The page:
Matters have, meanwhile been complicated by the recent interferences by the Soviet Union in India’s internal affairs and the liberty taken by some of its leaders on a visit to this country. Not long ago, the Tass picked on Mr. Biju Patnaik’s reported interview attacking the RSS to state that the RSS constituted “a real danger to India’s democratic institutions.” The New Delhi datelined dispatch, which reportedly stated that the RSS functionaries “were murdering their political opponents, especially of the CPI, said that the RSS was out to militarise India and convert the country into “an outpost of reaction in Asia.” New Delhi’s protest to Moscow against interference in India’s internal affairs has not helped much. Mrs. Zinaida Kruglove, Deputy Election Commissioner and a member of the Supreme Soviet of the USSR, said in New Delhi on February 19 that China had “insulted” India by invading Vietnam when Mr. Vajpayee was on a State visit to Peking. And, to New Delhi’s embarrassment, added: “It is a shameful act towards India…”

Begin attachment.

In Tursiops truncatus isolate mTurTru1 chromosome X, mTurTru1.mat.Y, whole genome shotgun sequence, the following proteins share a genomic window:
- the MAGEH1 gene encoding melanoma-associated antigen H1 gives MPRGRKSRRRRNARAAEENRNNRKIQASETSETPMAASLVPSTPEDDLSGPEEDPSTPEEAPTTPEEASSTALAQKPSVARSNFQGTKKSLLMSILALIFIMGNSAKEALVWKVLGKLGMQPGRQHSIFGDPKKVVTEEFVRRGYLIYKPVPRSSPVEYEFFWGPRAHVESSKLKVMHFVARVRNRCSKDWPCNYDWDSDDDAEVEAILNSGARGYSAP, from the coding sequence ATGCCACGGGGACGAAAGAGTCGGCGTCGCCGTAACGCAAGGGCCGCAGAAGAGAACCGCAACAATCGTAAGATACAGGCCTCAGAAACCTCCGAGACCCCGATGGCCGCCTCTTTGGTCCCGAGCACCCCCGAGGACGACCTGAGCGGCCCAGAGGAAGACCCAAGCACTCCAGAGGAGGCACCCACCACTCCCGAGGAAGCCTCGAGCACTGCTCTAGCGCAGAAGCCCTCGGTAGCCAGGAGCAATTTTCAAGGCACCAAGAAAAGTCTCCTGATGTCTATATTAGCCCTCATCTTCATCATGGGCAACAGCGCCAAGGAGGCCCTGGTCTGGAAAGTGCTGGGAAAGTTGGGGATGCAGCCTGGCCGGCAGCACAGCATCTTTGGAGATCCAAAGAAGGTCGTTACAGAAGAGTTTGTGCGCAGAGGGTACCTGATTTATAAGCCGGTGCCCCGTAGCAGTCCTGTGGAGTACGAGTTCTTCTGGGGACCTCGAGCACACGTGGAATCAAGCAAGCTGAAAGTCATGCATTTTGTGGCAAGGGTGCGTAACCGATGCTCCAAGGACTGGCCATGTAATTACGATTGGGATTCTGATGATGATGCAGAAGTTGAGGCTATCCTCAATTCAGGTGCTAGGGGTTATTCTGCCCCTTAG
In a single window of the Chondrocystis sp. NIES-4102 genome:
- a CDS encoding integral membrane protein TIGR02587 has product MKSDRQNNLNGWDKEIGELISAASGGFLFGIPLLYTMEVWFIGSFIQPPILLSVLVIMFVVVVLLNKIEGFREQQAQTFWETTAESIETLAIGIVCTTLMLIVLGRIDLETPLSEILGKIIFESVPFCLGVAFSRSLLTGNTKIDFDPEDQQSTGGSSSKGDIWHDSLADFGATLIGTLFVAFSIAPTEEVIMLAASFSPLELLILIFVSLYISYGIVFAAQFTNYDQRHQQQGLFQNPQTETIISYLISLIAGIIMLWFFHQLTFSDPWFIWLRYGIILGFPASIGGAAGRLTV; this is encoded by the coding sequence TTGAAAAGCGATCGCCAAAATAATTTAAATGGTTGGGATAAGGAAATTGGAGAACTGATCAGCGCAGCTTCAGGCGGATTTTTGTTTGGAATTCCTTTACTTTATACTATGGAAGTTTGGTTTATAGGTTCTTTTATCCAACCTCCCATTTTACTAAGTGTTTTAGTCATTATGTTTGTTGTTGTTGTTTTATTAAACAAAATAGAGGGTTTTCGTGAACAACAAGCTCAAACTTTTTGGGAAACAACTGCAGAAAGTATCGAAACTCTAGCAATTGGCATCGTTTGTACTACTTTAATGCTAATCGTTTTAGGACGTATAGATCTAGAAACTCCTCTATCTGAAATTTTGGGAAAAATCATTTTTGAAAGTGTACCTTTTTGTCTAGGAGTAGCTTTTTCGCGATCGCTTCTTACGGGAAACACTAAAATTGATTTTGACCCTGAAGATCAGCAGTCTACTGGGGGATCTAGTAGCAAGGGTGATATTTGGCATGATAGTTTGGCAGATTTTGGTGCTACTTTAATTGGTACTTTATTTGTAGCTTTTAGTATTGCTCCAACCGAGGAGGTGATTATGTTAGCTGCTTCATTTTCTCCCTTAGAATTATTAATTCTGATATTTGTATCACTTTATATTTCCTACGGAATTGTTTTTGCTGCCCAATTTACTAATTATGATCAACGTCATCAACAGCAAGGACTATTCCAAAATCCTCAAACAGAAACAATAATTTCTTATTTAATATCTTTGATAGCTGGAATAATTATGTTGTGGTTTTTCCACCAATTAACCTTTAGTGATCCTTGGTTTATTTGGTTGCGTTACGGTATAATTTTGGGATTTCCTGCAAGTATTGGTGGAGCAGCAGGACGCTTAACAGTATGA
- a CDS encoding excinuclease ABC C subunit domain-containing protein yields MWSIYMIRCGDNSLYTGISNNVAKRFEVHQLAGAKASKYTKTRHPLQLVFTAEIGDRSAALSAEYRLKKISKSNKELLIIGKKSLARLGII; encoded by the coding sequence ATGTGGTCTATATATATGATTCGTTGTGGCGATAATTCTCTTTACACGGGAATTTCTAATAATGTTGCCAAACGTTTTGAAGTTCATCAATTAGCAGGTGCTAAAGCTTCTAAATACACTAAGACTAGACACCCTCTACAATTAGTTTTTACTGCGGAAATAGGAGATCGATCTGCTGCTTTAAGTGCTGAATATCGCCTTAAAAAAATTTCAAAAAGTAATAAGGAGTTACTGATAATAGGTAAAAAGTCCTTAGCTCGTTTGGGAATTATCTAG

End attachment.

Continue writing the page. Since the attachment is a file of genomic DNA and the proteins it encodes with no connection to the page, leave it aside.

The Soviet Union has undoubtedly been a friend of India and New Delhi looks forward to Mr. Kosyging’s visit later this week. But its own sections and those of its resourceful lobby in India leaves New Delhi with the clear impression that it has reconciled neither to Mrs. Gandhi’s ouster nor to India’s determination to follow a policy/genuine non-alignment. In fact, not a few of senior Janata MPs, known for their independence, even see the hand of the Soviet lobby in some of the recent developments in the Janata Party. Said one leader: “The idea is to identify Mr. Desai with the Jana Sangh and then seek his ouster. Any other Government is certain to be more friendly to Moscow….” Nobody in his senses is prepared to believe that any top Janata leader is playing the Soviet game and seeking to undermine India’s independence, as evidenced by its firm and principled stand on Kampuchea and Vietnam. But needless misunderstanding is often caused when some of them allow their enthusiasm for the Soviet Union to run away with their better judgment.